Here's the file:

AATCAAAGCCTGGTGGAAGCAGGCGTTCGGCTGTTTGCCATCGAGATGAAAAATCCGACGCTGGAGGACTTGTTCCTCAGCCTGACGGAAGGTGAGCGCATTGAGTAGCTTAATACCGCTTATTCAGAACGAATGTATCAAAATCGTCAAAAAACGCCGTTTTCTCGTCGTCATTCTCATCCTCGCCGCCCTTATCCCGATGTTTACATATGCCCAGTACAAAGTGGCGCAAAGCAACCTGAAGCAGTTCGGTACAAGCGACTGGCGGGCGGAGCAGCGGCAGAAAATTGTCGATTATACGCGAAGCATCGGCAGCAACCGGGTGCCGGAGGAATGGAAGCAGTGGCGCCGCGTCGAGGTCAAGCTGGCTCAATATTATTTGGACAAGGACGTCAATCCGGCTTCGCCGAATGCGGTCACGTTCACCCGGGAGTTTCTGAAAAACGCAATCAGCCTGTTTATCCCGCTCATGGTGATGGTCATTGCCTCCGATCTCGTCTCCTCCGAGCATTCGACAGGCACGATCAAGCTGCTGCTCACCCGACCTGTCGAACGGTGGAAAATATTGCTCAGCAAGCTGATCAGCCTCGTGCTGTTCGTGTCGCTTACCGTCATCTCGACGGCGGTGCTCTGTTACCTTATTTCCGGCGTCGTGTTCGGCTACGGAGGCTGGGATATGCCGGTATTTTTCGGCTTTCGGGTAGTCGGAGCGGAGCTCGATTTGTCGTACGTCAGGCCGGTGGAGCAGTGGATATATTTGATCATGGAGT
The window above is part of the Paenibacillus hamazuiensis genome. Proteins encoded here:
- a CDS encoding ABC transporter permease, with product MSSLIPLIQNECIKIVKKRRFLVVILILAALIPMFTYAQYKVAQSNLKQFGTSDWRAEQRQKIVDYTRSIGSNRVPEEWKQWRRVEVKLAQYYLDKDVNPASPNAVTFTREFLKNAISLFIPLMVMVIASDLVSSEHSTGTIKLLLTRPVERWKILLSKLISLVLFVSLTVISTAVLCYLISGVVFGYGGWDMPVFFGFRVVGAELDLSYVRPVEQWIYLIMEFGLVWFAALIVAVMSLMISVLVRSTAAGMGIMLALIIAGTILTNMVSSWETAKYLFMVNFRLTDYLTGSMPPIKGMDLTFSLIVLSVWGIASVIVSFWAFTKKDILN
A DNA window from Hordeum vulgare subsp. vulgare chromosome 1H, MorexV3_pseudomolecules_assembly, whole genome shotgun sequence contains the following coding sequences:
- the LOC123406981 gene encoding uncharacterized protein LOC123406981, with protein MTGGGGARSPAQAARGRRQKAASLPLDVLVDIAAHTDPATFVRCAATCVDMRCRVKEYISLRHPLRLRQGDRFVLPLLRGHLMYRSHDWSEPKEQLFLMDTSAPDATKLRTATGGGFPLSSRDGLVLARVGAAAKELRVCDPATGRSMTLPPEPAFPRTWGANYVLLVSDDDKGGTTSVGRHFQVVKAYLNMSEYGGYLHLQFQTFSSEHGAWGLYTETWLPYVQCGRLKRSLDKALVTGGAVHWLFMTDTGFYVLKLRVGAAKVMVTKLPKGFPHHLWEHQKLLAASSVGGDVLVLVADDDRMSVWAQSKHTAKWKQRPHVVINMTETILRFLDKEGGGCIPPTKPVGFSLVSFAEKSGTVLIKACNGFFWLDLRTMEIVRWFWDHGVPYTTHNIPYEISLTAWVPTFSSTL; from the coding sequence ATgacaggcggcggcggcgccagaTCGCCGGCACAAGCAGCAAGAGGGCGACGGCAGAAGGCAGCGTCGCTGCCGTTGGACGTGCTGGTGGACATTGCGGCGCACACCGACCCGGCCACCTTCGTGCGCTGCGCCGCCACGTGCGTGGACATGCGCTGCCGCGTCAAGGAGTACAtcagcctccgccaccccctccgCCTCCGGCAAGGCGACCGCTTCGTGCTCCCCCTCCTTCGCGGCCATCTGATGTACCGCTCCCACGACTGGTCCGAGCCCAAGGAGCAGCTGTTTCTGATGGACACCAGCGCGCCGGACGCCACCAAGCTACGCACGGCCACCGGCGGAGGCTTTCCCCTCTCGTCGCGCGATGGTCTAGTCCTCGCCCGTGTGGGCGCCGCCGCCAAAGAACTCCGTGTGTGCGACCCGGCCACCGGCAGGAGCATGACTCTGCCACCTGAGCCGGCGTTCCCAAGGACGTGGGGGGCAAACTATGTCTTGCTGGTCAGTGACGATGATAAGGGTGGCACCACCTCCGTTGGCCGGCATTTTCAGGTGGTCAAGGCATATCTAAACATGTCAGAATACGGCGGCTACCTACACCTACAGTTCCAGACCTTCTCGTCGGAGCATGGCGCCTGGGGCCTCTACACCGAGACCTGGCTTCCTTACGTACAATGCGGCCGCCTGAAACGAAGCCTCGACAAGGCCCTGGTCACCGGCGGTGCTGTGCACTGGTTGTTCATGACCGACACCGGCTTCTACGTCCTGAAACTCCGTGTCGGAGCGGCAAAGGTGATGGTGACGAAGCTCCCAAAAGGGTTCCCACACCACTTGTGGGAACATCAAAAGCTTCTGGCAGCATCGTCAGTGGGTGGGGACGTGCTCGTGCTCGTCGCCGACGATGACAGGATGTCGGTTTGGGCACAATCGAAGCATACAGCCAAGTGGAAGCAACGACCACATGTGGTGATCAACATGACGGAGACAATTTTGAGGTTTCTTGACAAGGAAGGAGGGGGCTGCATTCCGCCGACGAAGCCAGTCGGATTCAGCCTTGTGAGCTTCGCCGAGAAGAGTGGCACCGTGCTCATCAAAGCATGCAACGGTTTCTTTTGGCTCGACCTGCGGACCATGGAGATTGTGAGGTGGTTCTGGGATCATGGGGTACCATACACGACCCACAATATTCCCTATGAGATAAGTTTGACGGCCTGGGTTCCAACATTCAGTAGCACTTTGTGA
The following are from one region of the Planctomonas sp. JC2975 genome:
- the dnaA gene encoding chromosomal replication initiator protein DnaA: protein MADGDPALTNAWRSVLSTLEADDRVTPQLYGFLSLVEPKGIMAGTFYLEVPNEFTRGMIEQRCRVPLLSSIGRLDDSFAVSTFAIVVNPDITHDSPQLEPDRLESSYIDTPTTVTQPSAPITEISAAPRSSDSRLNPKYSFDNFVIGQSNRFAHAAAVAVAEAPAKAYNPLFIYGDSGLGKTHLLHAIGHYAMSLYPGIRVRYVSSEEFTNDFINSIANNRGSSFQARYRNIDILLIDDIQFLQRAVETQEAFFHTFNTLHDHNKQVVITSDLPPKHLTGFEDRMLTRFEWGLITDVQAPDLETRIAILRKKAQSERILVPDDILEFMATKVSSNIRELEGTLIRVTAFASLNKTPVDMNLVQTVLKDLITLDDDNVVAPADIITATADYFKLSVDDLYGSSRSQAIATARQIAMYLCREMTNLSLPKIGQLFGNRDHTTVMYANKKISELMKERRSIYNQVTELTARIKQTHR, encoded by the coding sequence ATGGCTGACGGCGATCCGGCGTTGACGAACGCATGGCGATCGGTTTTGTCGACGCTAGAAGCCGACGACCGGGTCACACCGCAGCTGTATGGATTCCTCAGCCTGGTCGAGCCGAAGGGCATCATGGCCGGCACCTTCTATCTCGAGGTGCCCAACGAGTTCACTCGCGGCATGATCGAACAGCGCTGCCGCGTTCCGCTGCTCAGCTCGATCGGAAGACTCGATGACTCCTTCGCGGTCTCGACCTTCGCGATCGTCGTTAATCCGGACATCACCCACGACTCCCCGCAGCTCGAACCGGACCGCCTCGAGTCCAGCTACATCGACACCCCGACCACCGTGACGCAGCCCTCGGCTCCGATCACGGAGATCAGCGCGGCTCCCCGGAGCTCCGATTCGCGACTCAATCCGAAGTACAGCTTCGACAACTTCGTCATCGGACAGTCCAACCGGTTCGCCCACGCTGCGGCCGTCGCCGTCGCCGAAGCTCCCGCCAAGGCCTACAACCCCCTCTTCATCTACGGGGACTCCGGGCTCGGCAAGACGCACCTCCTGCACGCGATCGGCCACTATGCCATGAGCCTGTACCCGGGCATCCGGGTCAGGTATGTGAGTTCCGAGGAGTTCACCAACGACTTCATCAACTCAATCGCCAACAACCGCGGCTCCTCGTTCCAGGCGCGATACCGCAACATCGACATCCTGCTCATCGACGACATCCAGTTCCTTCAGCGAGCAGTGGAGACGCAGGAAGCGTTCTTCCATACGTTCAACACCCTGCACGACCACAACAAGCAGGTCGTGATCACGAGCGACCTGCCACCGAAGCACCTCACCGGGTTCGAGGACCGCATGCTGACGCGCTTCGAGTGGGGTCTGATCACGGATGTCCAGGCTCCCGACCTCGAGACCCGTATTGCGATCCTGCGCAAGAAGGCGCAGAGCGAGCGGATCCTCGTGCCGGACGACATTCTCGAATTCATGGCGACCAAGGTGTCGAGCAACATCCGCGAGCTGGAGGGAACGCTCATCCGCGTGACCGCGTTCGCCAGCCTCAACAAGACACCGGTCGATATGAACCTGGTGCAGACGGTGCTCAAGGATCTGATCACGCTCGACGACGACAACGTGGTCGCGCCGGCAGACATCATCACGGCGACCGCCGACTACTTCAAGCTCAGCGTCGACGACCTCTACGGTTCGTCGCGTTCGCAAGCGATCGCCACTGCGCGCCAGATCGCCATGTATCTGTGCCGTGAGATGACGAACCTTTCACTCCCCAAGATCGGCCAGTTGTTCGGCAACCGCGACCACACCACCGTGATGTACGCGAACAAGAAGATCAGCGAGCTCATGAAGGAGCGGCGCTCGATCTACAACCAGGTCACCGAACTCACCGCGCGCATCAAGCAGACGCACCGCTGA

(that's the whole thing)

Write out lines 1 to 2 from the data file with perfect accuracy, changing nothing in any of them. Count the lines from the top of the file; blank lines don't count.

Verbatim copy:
AATCAAAGCCTGGTGGAAGCAGGCGTTCGGCTGTTTGCCATCGAGATGAAAAATCCGACGCTGGAGGACTTGTTCCTCAGCCTGACGGAAGGTGAGCGCATTGAGTAGCTTAATACCGCTTATTCAGAACGAATGTATCAAAATCGTCAAAAAACGCCGTTTTCTCGTCGTCATTCTCATCCTCGCCGCCCTTATCCCGATGTTTACATATGCCCAGTACAAAGTGGCGCAAAGCAACCTGAAGCAGTTCGGTACAAGCGACTGGCGGGCGGAGCAGCGGCAGAAAATTGTCGATTATACGCGAAGCATCGGCAGCAACCGGGTGCCGGAGGAATGGAAGCAGTGGCGCCGCGTCGAGGTCAAGCTGGCTCAATATTATTTGGACAAGGACGTCAATCCGGCTTCGCCGAATGCGGTCACGTTCACCCGGGAGTTTCTGAAAAACGCAATCAGCCTGTTTATCCCGCTCATGGTGATGGTCATTGCCTCCGATCTCGTCTCCTCCGAGCATTCGACAGGCACGATCAAGCTGCTGCTCACCCGACCTGTCGAACGGTGGAAAATATTGCTCAGCAAGCTGATCAGCCTCGTGCTGTTCGTGTCGCTTACCGTCATCTCGACGGCGGTGCTCTGTTACCTTATTTCCGGCGTCGTGTTCGGCTACGGAGGCTGGGATATGCCGGTATTTTTCGGCTTTCGGGTAGTCGGAGCGGAGCTCGATTTGTCGTACGTCAGGCCGGTGGAGCAGTGGATATATTTGATCATGGAGT
The window above is part of the Paenibacillus hamazuiensis genome. Proteins encoded here: